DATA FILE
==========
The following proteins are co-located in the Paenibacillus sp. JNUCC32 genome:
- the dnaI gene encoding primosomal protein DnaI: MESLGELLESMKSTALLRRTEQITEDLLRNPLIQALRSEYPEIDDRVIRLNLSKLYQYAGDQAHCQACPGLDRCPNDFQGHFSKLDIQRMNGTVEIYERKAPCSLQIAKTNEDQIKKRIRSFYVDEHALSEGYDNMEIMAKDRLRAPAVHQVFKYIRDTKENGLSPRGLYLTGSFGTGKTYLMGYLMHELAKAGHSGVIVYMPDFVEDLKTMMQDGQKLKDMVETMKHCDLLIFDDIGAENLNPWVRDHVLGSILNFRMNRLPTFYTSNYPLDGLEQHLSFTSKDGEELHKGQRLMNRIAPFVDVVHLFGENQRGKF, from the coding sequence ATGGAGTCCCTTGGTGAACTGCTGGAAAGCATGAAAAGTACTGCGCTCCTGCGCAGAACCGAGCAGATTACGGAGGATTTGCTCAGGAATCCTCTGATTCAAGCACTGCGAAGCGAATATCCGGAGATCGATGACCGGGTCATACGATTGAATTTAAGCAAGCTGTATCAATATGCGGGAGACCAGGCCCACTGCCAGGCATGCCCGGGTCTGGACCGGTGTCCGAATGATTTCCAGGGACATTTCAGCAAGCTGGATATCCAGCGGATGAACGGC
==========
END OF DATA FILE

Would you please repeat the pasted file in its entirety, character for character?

The following proteins are co-located in the Paenibacillus sp. JNUCC32 genome:
- the dnaI gene encoding primosomal protein DnaI: MESLGELLESMKSTALLRRTEQITEDLLRNPLIQALRSEYPEIDDRVIRLNLSKLYQYAGDQAHCQACPGLDRCPNDFQGHFSKLDIQRMNGTVEIYERKAPCSLQIAKTNEDQIKKRIRSFYVDEHALSEGYDNMEIMAKDRLRAPAVHQVFKYIRDTKENGLSPRGLYLTGSFGTGKTYLMGYLMHELAKAGHSGVIVYMPDFVEDLKTMMQDGQKLKDMVETMKHCDLLIFDDIGAENLNPWVRDHVLGSILNFRMNRLPTFYTSNYPLDGLEQHLSFTSKDGEELHKGQRLMNRIAPFVDVVHLFGENQRGKF, from the coding sequence ATGGAGTCCCTTGGTGAACTGCTGGAAAGCATGAAAAGTACTGCGCTCCTGCGCAGAACCGAGCAGATTACGGAGGATTTGCTCAGGAATCCTCTGATTCAAGCACTGCGAAGCGAATATCCGGAGATCGATGACCGGGTCATACGATTGAATTTAAGCAAGCTGTATCAATATGCGGGAGACCAGGCCCACTGCCAGGCATGCCCGGGTCTGGACCGGTGTCCGAATGATTTCCAGGGACATTTCAGCAAGCTGGATATCCAGCGGATGAACGGC